Inky Interview Special: Stephen Mead, Poet and Multi-Media Artist from Albany NY

Tell us about your journey towards becoming a poet.

In hindsight, my journey seems to be about dubious reservation vs. obsessiveness in spite of that. Once I started doing work on a fairly regular basis I can’t recall there ever being a “just flow-with-it” time when I was not questioning, even beating myself up, as to why I was doing the work in the first place!

What is it you love about poetry? Have you considered writing a novel or a play?

Considering the preceding answer, what I love about poetry is that it really is a focal point for what is not only on my mind, but in my spirit, often surprising me when I set out believing the poem is going to be about one thing, and then, on more than one occasion, takes on dimensions I was not expecting.

As far as other forms of writing…I recall experimenting with plays during high school years, and actually did begin writing novels in my junior year. I honestly had this great (desperate) delusion that I would make a living this way, and have wound up self-publishing a couple of novels written before I was 30. These were works I dusted off, yet one more time when the P.O.D. Lulu platforms came into being and ran a couple of contests. In my 40’s I began writing essays, and have an unpublished manuscript that is a quirky memoir where objects, furnishings, rooms, domiciles (one apartment and the farmhouse I grew up in, in particular) invoke the impetus for reflection.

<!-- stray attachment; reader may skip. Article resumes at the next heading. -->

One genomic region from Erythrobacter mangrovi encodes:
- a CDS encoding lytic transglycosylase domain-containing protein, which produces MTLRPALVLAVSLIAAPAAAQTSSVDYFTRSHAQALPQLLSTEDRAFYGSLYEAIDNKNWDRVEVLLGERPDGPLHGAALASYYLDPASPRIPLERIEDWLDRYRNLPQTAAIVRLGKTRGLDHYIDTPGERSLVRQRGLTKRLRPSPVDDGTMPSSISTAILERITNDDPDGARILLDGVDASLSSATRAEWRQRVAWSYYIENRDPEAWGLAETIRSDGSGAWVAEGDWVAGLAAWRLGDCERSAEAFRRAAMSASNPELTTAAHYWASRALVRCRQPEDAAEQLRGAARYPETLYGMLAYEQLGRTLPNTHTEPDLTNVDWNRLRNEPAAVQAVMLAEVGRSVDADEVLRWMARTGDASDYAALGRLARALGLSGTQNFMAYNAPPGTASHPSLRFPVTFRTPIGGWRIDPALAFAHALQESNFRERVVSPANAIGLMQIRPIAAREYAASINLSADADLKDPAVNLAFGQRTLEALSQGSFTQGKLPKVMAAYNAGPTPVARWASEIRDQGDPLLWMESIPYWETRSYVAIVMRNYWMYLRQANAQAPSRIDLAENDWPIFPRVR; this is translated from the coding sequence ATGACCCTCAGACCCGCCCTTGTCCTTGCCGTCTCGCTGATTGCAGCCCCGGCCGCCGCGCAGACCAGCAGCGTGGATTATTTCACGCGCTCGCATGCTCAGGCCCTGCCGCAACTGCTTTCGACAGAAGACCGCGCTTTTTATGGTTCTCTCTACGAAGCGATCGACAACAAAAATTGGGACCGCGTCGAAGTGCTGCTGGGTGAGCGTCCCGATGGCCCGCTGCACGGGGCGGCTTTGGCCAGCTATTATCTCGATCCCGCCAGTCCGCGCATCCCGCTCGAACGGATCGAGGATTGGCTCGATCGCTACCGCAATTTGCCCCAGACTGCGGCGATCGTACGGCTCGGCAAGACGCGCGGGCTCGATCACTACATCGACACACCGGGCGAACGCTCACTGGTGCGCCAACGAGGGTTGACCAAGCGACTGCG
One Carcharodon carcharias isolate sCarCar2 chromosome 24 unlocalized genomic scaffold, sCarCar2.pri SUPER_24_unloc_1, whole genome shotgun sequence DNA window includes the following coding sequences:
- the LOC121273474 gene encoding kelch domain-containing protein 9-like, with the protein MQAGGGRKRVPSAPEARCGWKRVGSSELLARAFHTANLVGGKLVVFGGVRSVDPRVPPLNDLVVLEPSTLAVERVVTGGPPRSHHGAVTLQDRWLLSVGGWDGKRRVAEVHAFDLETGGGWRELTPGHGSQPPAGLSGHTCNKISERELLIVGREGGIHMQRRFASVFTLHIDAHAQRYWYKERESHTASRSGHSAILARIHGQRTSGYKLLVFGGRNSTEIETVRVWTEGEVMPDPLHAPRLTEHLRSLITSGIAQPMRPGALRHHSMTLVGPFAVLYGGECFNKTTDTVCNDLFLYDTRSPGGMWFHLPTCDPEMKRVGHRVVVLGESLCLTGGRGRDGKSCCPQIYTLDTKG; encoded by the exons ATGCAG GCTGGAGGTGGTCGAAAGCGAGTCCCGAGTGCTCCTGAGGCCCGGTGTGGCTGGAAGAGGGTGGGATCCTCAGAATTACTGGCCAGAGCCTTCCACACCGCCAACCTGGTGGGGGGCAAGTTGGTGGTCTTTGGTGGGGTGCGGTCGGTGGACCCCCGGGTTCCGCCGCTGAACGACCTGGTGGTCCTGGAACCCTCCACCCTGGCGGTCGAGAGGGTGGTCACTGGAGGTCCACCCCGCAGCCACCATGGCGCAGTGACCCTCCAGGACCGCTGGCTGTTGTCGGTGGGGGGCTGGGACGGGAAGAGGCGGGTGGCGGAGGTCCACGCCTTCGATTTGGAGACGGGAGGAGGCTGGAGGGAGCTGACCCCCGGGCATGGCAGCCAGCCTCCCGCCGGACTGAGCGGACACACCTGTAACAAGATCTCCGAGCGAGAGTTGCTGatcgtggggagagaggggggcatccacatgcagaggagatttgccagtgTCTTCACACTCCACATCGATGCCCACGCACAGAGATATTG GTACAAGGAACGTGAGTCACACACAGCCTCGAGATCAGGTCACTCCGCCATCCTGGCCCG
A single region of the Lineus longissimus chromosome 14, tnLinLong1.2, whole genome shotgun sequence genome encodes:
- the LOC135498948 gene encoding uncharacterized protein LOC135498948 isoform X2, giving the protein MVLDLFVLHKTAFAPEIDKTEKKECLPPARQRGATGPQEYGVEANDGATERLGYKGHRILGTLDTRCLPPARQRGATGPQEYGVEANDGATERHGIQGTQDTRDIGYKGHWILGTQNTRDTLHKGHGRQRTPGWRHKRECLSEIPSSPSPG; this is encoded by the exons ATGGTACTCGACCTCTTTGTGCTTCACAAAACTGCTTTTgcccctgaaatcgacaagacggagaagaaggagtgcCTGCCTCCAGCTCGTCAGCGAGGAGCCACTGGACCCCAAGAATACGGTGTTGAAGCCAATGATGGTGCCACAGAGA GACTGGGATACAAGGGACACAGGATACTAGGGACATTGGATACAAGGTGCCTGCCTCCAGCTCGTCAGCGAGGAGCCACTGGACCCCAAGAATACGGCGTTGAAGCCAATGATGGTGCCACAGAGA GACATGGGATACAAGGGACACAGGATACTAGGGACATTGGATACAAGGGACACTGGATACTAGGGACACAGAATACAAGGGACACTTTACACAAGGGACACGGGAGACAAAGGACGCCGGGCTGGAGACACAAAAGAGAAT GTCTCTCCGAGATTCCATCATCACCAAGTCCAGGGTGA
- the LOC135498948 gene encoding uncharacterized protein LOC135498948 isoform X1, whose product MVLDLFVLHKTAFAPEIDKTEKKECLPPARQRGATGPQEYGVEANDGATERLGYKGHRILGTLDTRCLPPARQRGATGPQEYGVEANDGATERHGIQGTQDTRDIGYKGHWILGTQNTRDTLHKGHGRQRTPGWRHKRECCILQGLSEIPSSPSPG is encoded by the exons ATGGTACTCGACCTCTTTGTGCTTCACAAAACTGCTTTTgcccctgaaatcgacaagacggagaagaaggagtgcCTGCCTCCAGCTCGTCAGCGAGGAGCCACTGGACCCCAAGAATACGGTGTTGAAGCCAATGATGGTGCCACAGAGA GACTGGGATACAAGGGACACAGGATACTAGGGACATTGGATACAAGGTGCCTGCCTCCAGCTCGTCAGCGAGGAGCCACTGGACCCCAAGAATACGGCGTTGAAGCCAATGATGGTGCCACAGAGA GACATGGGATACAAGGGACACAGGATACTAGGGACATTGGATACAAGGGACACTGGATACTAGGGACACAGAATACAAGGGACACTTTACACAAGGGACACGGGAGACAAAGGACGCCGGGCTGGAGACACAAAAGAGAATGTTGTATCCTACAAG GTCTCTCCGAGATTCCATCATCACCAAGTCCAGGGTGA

What do you care about? What themes keep cropping up in your writing?

I don’t think anyone writing is not coming from a place of empathy and compassion. I mean, unless it is a personal attack against someone, even if the writing is an expression of anger, I think that anger comes from a mother-bear-protecting-its-young sort of instinctive moral compass. Given that, even if I write in the “I” first-person, that “I” is the voice of someone perhaps shoved into the shadows, lost, forgotten, overlooked…that “I” might even belong to the voice of nature and a species, or landscape trying not to become extinct. Themes of my writing are based on putting myself in the shoes of an imagined experience, as much a direct offshoot of my own.